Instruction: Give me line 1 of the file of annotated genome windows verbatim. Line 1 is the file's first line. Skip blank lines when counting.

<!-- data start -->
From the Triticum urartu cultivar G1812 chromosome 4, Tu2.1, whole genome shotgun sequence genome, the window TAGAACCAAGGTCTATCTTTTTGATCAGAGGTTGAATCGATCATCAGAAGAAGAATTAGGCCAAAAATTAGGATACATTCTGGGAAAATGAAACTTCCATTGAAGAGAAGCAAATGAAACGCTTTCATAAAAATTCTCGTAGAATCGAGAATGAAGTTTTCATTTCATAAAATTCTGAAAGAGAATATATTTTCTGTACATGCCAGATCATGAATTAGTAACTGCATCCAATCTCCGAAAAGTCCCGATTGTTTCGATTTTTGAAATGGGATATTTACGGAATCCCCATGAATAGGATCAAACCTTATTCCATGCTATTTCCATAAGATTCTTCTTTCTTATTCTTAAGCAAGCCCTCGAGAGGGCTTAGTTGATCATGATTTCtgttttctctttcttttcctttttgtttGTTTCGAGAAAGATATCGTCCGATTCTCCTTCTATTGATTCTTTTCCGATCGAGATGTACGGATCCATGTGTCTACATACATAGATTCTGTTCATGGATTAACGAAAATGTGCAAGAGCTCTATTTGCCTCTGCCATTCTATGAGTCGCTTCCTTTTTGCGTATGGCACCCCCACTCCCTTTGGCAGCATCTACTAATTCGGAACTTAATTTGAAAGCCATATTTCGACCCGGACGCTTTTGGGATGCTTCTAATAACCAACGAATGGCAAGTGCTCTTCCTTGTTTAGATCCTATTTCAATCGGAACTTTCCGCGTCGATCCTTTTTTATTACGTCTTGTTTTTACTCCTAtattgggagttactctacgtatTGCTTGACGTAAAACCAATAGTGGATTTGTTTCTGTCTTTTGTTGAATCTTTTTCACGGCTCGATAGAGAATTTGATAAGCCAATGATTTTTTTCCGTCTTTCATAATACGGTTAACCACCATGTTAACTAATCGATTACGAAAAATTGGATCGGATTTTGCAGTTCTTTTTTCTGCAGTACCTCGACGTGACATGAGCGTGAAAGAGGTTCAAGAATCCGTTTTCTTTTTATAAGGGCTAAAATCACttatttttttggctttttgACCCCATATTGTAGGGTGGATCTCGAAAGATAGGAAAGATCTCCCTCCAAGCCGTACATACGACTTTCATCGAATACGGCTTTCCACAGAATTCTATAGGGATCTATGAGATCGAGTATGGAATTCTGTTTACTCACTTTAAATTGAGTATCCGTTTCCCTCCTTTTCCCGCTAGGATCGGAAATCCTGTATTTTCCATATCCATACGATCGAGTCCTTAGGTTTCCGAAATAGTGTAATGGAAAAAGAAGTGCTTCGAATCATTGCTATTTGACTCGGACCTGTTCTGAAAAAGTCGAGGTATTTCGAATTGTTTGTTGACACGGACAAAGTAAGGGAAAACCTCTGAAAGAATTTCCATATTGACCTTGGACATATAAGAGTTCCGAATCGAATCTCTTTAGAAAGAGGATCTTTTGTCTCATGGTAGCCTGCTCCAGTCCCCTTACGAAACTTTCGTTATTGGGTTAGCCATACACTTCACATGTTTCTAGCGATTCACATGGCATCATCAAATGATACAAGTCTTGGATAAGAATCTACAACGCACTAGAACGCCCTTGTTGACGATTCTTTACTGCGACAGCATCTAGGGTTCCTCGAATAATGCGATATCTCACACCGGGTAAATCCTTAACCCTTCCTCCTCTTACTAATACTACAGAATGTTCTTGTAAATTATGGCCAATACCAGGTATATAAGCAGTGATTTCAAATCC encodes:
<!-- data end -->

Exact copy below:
From the Triticum urartu cultivar G1812 chromosome 4, Tu2.1, whole genome shotgun sequence genome, the window TAGAACCAAGGTCTATCTTTTTGATCAGAGGTTGAATCGATCATCAGAAGAAGAATTAGGCCAAAAATTAGGATACATTCTGGGAAAATGAAACTTCCATTGAAGAGAAGCAAATGAAACGCTTTCATAAAAATTCTCGTAGAATCGAGAATGAAGTTTTCATTTCATAAAATTCTGAAAGAGAATATATTTTCTGTACATGCCAGATCATGAATTAGTAACTGCATCCAATCTCCGAAAAGTCCCGATTGTTTCGATTTTTGAAATGGGATATTTACGGAATCCCCATGAATAGGATCAAACCTTATTCCATGCTATTTCCATAAGATTCTTCTTTCTTATTCTTAAGCAAGCCCTCGAGAGGGCTTAGTTGATCATGATTTCtgttttctctttcttttcctttttgtttGTTTCGAGAAAGATATCGTCCGATTCTCCTTCTATTGATTCTTTTCCGATCGAGATGTACGGATCCATGTGTCTACATACATAGATTCTGTTCATGGATTAACGAAAATGTGCAAGAGCTCTATTTGCCTCTGCCATTCTATGAGTCGCTTCCTTTTTGCGTATGGCACCCCCACTCCCTTTGGCAGCATCTACTAATTCGGAACTTAATTTGAAAGCCATATTTCGACCCGGACGCTTTTGGGATGCTTCTAATAACCAACGAATGGCAAGTGCTCTTCCTTGTTTAGATCCTATTTCAATCGGAACTTTCCGCGTCGATCCTTTTTTATTACGTCTTGTTTTTACTCCTAtattgggagttactctacgtatTGCTTGACGTAAAACCAATAGTGGATTTGTTTCTGTCTTTTGTTGAATCTTTTTCACGGCTCGATAGAGAATTTGATAAGCCAATGATTTTTTTCCGTCTTTCATAATACGGTTAACCACCATGTTAACTAATCGATTACGAAAAATTGGATCGGATTTTGCAGTTCTTTTTTCTGCAGTACCTCGACGTGACATGAGCGTGAAAGAGGTTCAAGAATCCGTTTTCTTTTTATAAGGGCTAAAATCACttatttttttggctttttgACCCCATATTGTAGGGTGGATCTCGAAAGATAGGAAAGATCTCCCTCCAAGCCGTACATACGACTTTCATCGAATACGGCTTTCCACAGAATTCTATAGGGATCTATGAGATCGAGTATGGAATTCTGTTTACTCACTTTAAATTGAGTATCCGTTTCCCTCCTTTTCCCGCTAGGATCGGAAATCCTGTATTTTCCATATCCATACGATCGAGTCCTTAGGTTTCCGAAATAGTGTAATGGAAAAAGAAGTGCTTCGAATCATTGCTATTTGACTCGGACCTGTTCTGAAAAAGTCGAGGTATTTCGAATTGTTTGTTGACACGGACAAAGTAAGGGAAAACCTCTGAAAGAATTTCCATATTGACCTTGGACATATAAGAGTTCCGAATCGAATCTCTTTAGAAAGAGGATCTTTTGTCTCATGGTAGCCTGCTCCAGTCCCCTTACGAAACTTTCGTTATTGGGTTAGCCATACACTTCACATGTTTCTAGCGATTCACATGGCATCATCAAATGATACAAGTCTTGGATAAGAATCTACAACGCACTAGAACGCCCTTGTTGACGATTCTTTACTGCGACAGCATCTAGGGTTCCTCGAATAATGCGATATCTCACACCGGGTAAATCCTTAACCCTTCCTCCTCTTACTAATACTACAGAATGTTCTTGTAAATTATGGCCAATACCAGGTATATAAGCAGTGATTTCAAATCC encodes: